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The Chase Sapphire Reserve® and Chase Sapphire Preferred® Card are two of the best credit cards on the market currently. But which card to choose? In this article we will compare these two cards, highlighting the main benefits of each and who can get the most out of them.
These two cards are rightly popular for many reasons – including the opportunity to earn valuable Chase Ultimate Rewards points and offering solid travel perks. Whilst the Chase Sapphire Reserve® clearly offers much better benefits, this comes at a much higher price. For the frequent traveler who can use the benefits though this price may well be worth it, as we explore here.
The basics – costs and sign up bonuses
We’ll explain the main difference between the two cards straight away – the annual fee! Extra benefits come with a higher price, and the Chase Sapphire Reserve® has an annual fee of $450, compared with only $95 for the Chase Sapphire Preferred® Card .
Another annual fee of $75 applies for any authorized users added to the Sapphire Reserve card, but they will get their own set of travel benefits (see later). This does not apply to the Sapphire Preferred card.
There is also an attractive sign up bonus offered for new card holders. This is higher for the Chase Sapphire Preferred® Card. With this card, 60,000 Chase Ultimate Reward points are offered for a minimum spend of $4000 within the first three months. The Chase Sapphire Reserve® offers a 50,000 Chase Ultimate Reward point bonus for the same level of spend. Bear in mind when comparing these bonuses however that points with the Chase Sapphire Reserve card are worth 25% more when redeemed for travel (as we will explain shortly).
No foreign exchange fees
A major benefit shared by both cards is a zero foreign transaction fee. The savings here can really add up when using the cards overseas. Many credit cards add a surcharge of around three per cent on foreign purchases, and this can make quite a difference.
Note though that this only applies to purchases with the cards and not to cash advances. Using either card to make an ATM withdrawal will incur charges, and we would recommend using other cards for such withdrawals.
Reward for spending – Earning Chase Ultimate Rewards points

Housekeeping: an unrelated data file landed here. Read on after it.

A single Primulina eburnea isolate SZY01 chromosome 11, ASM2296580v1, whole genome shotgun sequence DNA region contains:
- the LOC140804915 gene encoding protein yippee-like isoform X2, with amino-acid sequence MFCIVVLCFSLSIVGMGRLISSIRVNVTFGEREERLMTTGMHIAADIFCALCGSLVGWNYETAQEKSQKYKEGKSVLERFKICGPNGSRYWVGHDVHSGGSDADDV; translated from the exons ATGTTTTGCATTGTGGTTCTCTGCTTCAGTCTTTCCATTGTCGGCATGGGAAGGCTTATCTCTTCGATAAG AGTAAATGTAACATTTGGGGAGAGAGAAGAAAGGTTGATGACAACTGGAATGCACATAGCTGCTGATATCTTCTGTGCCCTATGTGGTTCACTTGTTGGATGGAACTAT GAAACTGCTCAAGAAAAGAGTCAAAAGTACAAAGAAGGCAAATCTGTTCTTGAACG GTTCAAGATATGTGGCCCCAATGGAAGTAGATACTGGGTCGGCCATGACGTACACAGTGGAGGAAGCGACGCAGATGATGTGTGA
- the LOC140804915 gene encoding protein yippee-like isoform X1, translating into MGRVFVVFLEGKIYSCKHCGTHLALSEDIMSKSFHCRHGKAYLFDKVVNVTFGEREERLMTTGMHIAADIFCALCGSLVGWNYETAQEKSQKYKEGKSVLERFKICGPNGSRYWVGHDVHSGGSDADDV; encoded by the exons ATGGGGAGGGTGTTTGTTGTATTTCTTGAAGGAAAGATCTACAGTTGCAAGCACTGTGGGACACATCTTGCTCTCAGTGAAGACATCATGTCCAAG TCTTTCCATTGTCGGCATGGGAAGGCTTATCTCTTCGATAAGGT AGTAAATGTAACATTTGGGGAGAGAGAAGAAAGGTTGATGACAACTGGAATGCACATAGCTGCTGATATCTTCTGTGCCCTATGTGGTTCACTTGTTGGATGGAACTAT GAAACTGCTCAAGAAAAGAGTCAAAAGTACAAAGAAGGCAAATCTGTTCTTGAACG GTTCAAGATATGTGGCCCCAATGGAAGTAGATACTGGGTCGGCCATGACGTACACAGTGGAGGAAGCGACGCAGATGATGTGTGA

For many credit card users, the opportunity to earn points or miles is a major benefit – and the Chase Sapphire Reserve® and Chase Sapphire Preferred® Card do not disappoint here. They award spend with Chase Ultimate Reward points – a flexible reward currency that can be exchanged for airline miles or hotel points or used directly for travel purchases.
Points will build up quicker with the Chase Sapphire Reserve® too as it offers an additional bonus on travel earnings. The following earning rates are offered:
Chase Sapphire Preferred card:
- Two points per dollar on all travel and dining spend
- One point per dollar on all other spend
Chase Sapphire Reserve card:
- Three points per dollar on all travel and dining spend
- One point per dollar on all other spend
Plenty of ways to earn points
Note that travel spend with these cards is not just limited to flights and hotels. Chase have a comprehensive definition of this which includes extras such as cruise liners, all travel agency spend, car hire, trains, buses, taxis, parking and road toll fees.
Bonus points can also be earned with both cards when referring friends for a credit card. Each successful referral will earn 10,000 Chase Ultimate Reward points – a useful way to build up extra points!
Using Chase Ultimate Rewards points – a flexible scheme
Chase Ultimate Rewards can be transferred easily into a variety of other loyalty programs. There are currently nine airline partners (including British Airways, Iberia, Singapore Airlines, United and Southwest), offering transfer at a 1:1 ratio.
There are also three hotel partners (Marriott, Hyatt and IHG). All likewise offer transfer at a 1:1 ratio. For more details on these partners and transfers, see our guide to Chase Rewards partners.
Alternatively, points can be redeemed for travel booked through the Chase Ultimate Rewards travel portal. The Sapphire Reserve card offers a slightly better rate of 1.5 cents per point, whilst the Sapphire Preferred card offers 1.25 cents per point.